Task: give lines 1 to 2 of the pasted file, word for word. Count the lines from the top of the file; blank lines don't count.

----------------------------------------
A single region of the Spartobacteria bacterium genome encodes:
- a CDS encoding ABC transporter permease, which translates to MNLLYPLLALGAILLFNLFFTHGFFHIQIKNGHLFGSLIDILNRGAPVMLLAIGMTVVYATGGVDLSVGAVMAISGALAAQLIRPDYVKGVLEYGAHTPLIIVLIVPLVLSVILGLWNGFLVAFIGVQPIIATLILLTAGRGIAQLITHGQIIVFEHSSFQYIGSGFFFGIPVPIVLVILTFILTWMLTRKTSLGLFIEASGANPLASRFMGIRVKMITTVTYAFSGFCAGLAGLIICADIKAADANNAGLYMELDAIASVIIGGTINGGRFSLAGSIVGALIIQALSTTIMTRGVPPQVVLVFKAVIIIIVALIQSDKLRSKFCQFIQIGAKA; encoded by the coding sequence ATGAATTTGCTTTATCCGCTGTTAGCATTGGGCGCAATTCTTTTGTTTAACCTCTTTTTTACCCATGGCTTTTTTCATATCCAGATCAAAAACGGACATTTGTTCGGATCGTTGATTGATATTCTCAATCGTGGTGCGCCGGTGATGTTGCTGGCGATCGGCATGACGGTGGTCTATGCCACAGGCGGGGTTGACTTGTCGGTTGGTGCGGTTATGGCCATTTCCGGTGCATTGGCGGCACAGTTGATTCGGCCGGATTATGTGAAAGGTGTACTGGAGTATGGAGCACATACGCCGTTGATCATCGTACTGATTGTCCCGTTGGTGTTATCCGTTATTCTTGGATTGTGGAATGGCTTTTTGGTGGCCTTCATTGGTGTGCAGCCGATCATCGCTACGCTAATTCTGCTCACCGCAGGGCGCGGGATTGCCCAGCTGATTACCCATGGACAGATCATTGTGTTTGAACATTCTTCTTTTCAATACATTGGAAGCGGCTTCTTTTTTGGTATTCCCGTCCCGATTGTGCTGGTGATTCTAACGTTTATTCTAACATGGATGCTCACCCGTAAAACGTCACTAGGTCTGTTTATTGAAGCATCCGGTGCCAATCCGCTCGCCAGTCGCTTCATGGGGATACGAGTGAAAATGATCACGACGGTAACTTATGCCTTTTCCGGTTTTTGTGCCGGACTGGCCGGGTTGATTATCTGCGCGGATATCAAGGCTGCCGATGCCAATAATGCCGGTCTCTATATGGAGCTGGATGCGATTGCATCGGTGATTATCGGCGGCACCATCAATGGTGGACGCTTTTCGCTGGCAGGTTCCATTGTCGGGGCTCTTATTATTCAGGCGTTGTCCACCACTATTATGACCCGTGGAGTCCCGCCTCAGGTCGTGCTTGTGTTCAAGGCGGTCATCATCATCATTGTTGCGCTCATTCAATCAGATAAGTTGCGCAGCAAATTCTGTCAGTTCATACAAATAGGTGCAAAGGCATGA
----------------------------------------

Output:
A single region of the Spartobacteria bacterium genome encodes:
- a CDS encoding ABC transporter permease, which translates to MNLLYPLLALGAILLFNLFFTHGFFHIQIKNGHLFGSLIDILNRGAPVMLLAIGMTVVYATGGVDLSVGAVMAISGALAAQLIRPDYVKGVLEYGAHTPLIIVLIVPLVLSVILGLWNGFLVAFIGVQPIIATLILLTAGRGIAQLITHGQIIVFEHSSFQYIGSGFFFGIPVPIVLVILTFILTWMLTRKTSLGLFIEASGANPLASRFMGIRVKMITTVTYAFSGFCAGLAGLIICADIKAADANNAGLYMELDAIASVIIGGTINGGRFSLAGSIVGALIIQALSTTIMTRGVPPQVVLVFKAVIIIIVALIQSDKLRSKFCQFIQIGAKA; encoded by the coding sequence ATGAATTTGCTTTATCCGCTGTTAGCATTGGGCGCAATTCTTTTGTTTAACCTCTTTTTTACCCATGGCTTTTTTCATATCCAGATCAAAAACGGACATTTGTTCGGATCGTTGATTGATATTCTCAATCGTGGTGCGCCGGTGATGTTGCTGGCGATCGGCATGACGGTGGTCTATGCCACAGGCGGGGTTGACTTGTCGGTTGGTGCGGTTATGGCCATTTCCGGTGCATTGGCGGCACAGTTGATTCGGCCGGATTATGTGAAAGGTGTACTGGAGTATGGAGCACATACGCCGTTGATCATCGTACTGATTGTCCCGTTGGTGTTATCCGTTATTCTTGGATTGTGGAATGGCTTTTTGGTGGCCTTCATTGGTGTGCAGCCGATCATCGCTACGCTAATTCTGCTCACCGCAGGGCGCGGGATTGCCCAGCTGATTACCCATGGACAGATCATTGTGTTTGAACATTCTTCTTTTCAATACATTGGAAGCGGCTTCTTTTTTGGTATTCCCGTCCCGATTGTGCTGGTGATTCTAACGTTTATTCTAACATGGATGCTCACCCGTAAAACGTCACTAGGTCTGTTTATTGAAGCATCCGGTGCCAATCCGCTCGCCAGTCGCTTCATGGGGATACGAGTGAAAATGATCACGACGGTAACTTATGCCTTTTCCGGTTTTTGTGCCGGACTGGCCGGGTTGATTATCTGCGCGGATATCAAGGCTGCCGATGCCAATAATGCCGGTCTCTATATGGAGCTGGATGCGATTGCATCGGTGATTATCGGCGGCACCATCAATGGTGGACGCTTTTCGCTGGCAGGTTCCATTGTCGGGGCTCTTATTATTCAGGCGTTGTCCACCACTATTATGACCCGTGGAGTCCCGCCTCAGGTCGTGCTTGTGTTCAAGGCGGTCATCATCATCATTGTTGCGCTCATTCAATCAGATAAGTTGCGCAGCAAATTCTGTCAGTTCATACAAATAGGTGCAAAGGCATGA